Fourth Reggie Candappa Craft Awards

By Quintus Perera

Creativity is an attribute that needs to be nurtured and nourished and Reggie Candappa knew how to do this said Ms Neela Marikkar, Co-Founder, Reggie Candappa Foundation and Chairperson, Grant McCann Erickson, said at the Press Briefing to announce Fourth Crafts Awards Ceremony held at Taj Samudra Hotel last week. The entries are now open to all the agencies, production houses, individuals and freelancers involved in advertising and allied fields to present and be recognized and would be rewarded for their most skillfully created advertising art forms.

Durga Puja and Hindus in Bangladesh Part-III

Rabindranath Trivedi

Goddess Durga sculptureSome day there would be sound of silence for human rights in Bangladesh. There is the perennial rubbishing of the Leftist-Nehruvian secular ethos and very little effort to present the other side of the story or introspect; except for an admission that victims of this exodus were themselves partners to this conspiracy of silence. Our primary submission, however, is that India — pursuing secularism of the Leftist-Nehruvian model — wilfully turned a Nelson’s eye to the plight of these Hindu migrants from East Bengal turned Bangladesh.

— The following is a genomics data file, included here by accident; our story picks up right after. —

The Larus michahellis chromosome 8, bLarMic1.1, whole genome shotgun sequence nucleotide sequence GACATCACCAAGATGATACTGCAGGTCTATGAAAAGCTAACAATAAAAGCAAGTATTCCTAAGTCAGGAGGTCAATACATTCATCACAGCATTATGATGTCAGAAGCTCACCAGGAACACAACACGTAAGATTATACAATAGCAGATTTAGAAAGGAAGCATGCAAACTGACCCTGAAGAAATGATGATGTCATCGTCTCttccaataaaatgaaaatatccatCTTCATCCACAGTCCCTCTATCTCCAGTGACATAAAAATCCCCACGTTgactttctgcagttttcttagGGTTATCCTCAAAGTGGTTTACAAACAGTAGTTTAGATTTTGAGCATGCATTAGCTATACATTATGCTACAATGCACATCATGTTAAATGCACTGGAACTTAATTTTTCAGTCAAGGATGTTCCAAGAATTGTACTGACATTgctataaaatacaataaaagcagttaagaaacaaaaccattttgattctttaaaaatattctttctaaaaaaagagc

Details of the cheques payments

A Checque signed by Tiran Alles

Mahinda Samarasinghe

H. L. D. Mahindapala

Dr. Rajaratnam

Where are the houses that Tiran Alles built in the the east? A total of Rs. 124,837,990/54 gone where?

The issue of construction of houses for the tsunami victims has turned up again with questions being asked about the Rs. 124 million spent on the reconstruction work. On paper Tiran Alles, the head of the Reconstruction and Development Agency (RADA), a government corporation, had spent millions on building houses in the east (Trincomalee and Batticaloa districts) after both places were devastated by the Tsunami. But the limited construction work does not add up to the Rs. 124,837,990/54 that had been spent on “building houses”. Oddly enough, G.S. Builders, a consulting firm hired by Tiran Alles, sent a letter stating that no official from RADA had so far not come to this area to evaluate the progress of the housing project.